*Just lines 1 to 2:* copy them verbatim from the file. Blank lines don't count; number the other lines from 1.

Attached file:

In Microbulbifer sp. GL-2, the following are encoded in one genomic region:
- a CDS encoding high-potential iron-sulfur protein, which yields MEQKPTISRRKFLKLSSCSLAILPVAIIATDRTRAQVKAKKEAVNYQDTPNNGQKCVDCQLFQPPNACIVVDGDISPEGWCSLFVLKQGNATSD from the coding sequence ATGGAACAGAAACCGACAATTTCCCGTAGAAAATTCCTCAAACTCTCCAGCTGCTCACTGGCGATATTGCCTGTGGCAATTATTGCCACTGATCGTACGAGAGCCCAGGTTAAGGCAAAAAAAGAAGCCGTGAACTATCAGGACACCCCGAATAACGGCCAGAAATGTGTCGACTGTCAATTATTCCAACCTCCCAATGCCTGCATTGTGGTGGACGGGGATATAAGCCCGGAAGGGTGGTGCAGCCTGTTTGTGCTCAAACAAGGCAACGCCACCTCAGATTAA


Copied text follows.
In Microbulbifer sp. GL-2, the following are encoded in one genomic region:
- a CDS encoding high-potential iron-sulfur protein, which yields MEQKPTISRRKFLKLSSCSLAILPVAIIATDRTRAQVKAKKEAVNYQDTPNNGQKCVDCQLFQPPNACIVVDGDISPEGWCSLFVLKQGNATSD from the coding sequence ATGGAACAGAAACCGACAATTTCCCGTAGAAAATTCCTCAAACTCTCCAGCTGCTCACTGGCGATATTGCCTGTGGCAATTATTGCCACTGATCGTACGAGAGCCCAGGTTAAGGCAAAAAAAGAAGCCGTGAACTATCAGGACACCCCGAATAACGGCCAGAAATGTGTCGACTGTCAATTATTCCAACCTCCCAATGCCTGCATTGTGGTGGACGGGGATATAAGCCCGGAAGGGTGGTGCAGCCTGTTTGTGCTCAAACAAGGCAACGCCACCTCAGATTAA